How gentle is Omicron really?

For weeks, the buzzword on Omicron in much of America has been a form of phew. A flurry of reports encouraged a relatively rosy view of the variant, compared to some of its predecessors. Omicron seems to be somewhat lung-sparing. Infected laboratory mice and hamsters seem to fight it off easily. Proportionally fewer people who catch it end up in hospital or die. All of this allowed a deceptively reassuring narrative to take root and grow: Omicron is soft. The variant is docile, harmless, causes a #Omicold it’s no worse than a temporary flu. It’s so insignificant, some say, that the world should just “allow this mild infection to circulate”, and to avoid slow the spread. Omicron, as Senator Rand Paul of Kentucky would have you believe, is “basically nature’s vaccine.”

These rejections of the variant as insignificant — desirable, even — represent “a very dangerous attitude,” Akiko Iwasaki, an immunologist at Yale, told me. At the heart of the problem is the word Benign itself, a slippery, pernicious term that “doesn’t mean what people think it means,” Neil Lewis, a behavioral scientist at Cornell, told me. Less severe forms of COVID-19 can certainly be experienced by individuals, especially if they are vaccinated. And there’s real reason to think that Omicron, particle for particle, might be less tooth-rich than Delta. But the unfettered spread of Omicron has sown a situation that is not at all forgiving. And right now, the notion of candy makes the pandemic worse for everyone.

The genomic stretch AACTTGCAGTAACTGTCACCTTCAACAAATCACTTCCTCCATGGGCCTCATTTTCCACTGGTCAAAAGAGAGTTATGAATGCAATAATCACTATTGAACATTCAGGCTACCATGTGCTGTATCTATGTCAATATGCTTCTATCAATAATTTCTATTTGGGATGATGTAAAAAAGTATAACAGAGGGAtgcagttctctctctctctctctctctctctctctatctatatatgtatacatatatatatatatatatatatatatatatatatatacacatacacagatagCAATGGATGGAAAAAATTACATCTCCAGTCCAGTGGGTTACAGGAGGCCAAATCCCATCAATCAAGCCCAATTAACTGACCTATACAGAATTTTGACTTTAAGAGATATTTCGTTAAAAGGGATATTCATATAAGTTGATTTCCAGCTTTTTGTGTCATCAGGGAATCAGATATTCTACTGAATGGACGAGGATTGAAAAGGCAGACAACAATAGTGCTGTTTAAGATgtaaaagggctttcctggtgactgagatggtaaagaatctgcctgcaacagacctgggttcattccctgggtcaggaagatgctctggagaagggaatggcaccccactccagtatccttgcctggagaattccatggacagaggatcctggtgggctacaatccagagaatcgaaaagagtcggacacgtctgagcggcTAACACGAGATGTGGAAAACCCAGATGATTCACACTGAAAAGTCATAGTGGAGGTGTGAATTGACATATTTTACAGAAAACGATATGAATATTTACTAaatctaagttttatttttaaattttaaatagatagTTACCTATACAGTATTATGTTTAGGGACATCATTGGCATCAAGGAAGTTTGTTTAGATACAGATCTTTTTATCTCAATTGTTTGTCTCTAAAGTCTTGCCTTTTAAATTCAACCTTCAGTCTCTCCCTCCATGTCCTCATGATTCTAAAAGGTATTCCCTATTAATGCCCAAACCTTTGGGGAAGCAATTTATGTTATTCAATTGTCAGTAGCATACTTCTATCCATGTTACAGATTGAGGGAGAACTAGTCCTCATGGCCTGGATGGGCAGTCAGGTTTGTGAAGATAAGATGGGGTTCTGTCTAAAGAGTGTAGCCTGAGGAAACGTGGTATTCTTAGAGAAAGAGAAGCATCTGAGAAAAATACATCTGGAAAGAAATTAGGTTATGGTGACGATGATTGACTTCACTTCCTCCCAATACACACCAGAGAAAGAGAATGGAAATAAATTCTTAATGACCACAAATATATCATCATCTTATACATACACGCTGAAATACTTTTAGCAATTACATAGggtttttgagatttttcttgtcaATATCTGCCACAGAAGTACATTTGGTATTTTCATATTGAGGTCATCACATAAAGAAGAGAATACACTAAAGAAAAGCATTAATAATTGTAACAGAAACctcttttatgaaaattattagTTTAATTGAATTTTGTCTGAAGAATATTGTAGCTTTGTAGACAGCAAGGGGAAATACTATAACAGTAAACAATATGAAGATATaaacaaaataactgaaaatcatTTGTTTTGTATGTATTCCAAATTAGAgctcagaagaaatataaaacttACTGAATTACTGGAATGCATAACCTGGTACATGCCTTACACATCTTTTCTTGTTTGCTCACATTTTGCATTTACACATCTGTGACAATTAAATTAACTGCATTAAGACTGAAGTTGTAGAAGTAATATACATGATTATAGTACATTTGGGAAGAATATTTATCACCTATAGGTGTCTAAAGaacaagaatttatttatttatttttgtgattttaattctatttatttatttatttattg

Much of our Omicron problem can be attributed to a false binary: that the variant is less danger is too often misinterpreted because the variant is not at all a danger. Severity works by degrees, that is indeed what we see. On a per capita basis, Omicron seems less likely than Delta to hospitalize or kill the people it infects. In South Africa, one of the first countries to be hit by the variant, cases have already reached a record high, but hospitalizations, intensive care unit admissions and deaths remain well below wave highs. previous; infections also appear to be dissociating from severe disease in parts of continental Europe. Even in the United States, where the pandemic is as severe as it has ever been, early data points to a weakening in the propensity for Omicron cases to become severe.

It is tempting to attribute all of this to the virus, but that would be too simplistic. Disease is always manifested by an interaction between the pathogen and the host, which means that there are two main reasons why Omicron cases may have milder symptoms: a more resilient human or a more docile microbe. In this current surge, we are likely seeing the two effects collide.

The first part of the equation concerns us entirely. Two years into a pandemic that has left hundreds of millions of people with known infections and prompted billions to sign up for vaccines, Omicron is coming up against populations that are better defended than ever. In the UK, where more than 80% of people over the age of 12 are at least doubly vaccinated, the injections clearly reduce the risk of hospitalization in people infected with Omicron, particularly in boosted people. A high number of previous infections from past COVID outbreaks may have had a similar calming effect in South Africa, where the average age of the population is also very young, and therefore better armed against severe COVID-19.